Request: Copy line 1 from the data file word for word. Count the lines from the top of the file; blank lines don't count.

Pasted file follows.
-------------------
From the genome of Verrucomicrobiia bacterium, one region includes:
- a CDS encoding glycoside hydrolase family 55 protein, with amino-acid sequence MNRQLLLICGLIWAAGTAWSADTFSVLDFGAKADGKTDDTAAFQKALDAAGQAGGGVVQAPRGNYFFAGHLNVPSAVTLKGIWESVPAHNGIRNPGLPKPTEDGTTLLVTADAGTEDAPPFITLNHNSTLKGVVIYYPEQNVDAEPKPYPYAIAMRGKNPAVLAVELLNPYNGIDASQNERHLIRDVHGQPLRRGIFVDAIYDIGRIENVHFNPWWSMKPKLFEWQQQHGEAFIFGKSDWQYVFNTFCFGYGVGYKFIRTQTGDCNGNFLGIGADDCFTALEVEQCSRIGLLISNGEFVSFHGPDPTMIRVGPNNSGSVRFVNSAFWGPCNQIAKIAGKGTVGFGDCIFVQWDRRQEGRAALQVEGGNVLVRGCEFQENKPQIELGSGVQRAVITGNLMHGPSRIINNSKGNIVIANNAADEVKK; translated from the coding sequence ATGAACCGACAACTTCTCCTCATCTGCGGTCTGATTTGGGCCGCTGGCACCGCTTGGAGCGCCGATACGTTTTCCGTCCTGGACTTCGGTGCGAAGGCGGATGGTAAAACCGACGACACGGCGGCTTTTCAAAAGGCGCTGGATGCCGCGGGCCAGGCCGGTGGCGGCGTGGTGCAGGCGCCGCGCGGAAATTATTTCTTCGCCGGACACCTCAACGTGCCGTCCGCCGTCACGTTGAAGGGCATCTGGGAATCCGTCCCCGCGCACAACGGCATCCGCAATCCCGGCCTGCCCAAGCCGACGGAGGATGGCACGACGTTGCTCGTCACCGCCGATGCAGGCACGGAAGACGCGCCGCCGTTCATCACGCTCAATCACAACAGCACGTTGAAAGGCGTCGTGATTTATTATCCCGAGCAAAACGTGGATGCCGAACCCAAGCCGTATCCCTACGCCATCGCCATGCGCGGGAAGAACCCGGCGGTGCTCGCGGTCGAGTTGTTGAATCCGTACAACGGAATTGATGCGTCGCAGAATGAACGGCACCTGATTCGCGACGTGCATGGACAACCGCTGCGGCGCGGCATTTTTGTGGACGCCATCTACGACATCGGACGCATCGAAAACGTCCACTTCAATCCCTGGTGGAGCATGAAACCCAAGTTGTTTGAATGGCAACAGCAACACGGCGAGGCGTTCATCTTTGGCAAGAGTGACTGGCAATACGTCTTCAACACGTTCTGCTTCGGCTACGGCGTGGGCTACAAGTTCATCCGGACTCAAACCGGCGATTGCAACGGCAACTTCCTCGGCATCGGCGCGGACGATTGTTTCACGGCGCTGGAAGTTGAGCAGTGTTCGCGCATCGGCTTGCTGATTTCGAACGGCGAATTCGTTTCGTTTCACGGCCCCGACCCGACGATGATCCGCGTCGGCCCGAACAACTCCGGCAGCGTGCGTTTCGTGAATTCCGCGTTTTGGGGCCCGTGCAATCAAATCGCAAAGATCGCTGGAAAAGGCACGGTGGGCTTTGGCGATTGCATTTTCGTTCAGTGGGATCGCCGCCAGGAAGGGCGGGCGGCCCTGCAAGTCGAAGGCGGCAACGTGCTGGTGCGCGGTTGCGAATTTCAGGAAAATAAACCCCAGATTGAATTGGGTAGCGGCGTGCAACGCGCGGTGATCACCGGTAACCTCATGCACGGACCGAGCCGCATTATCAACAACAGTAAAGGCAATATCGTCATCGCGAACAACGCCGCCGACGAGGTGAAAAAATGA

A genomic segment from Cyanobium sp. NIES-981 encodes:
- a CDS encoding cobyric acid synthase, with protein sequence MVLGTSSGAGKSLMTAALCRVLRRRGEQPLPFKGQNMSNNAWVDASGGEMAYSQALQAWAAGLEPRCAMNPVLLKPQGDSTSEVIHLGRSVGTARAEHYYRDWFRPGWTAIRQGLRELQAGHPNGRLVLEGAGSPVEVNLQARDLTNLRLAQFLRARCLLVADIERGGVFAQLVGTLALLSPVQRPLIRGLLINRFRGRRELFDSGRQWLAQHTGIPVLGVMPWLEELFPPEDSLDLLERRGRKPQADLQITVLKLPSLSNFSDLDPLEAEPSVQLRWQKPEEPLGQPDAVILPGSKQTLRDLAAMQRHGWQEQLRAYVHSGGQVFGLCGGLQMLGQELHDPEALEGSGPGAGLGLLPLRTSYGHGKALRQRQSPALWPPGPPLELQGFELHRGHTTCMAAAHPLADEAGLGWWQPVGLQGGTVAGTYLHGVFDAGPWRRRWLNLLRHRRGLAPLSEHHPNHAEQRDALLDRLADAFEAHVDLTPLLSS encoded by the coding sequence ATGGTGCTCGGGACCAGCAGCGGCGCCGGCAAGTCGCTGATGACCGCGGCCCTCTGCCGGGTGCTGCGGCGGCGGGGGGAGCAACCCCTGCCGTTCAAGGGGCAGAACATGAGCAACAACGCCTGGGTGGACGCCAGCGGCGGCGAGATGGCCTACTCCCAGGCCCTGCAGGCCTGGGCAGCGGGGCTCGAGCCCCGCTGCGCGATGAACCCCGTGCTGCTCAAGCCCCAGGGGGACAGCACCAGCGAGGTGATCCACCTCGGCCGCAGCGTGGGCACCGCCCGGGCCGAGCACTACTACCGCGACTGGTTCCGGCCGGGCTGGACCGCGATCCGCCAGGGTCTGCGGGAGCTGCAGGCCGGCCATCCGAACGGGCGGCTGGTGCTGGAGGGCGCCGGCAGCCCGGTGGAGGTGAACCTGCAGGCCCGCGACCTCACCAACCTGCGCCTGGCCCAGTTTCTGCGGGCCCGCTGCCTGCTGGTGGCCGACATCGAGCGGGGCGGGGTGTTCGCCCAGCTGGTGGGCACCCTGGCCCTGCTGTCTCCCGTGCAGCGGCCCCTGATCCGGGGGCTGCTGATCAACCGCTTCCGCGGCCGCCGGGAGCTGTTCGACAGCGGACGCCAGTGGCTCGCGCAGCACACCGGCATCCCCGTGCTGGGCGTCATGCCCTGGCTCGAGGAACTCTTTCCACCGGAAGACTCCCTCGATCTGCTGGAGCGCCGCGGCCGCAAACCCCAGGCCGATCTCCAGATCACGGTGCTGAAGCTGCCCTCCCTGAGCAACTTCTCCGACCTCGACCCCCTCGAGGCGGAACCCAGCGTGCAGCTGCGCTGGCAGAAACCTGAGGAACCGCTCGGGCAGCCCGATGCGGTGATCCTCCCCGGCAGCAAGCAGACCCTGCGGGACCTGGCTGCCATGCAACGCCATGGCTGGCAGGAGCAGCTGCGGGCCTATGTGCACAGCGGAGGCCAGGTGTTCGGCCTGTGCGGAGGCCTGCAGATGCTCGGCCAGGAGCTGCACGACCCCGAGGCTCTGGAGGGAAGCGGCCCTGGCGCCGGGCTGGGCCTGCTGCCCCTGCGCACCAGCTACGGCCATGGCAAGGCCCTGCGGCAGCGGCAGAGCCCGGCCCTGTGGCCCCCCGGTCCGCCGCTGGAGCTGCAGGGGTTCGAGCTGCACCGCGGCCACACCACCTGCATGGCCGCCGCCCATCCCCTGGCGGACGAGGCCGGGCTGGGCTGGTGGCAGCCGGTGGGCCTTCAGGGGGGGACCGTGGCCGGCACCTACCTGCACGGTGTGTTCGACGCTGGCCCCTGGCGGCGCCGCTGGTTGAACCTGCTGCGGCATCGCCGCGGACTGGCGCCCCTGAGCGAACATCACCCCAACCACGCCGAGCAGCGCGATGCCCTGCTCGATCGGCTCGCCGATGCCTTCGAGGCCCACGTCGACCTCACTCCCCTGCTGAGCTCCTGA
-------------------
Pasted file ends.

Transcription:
From the genome of Verrucomicrobiia bacterium, one region includes: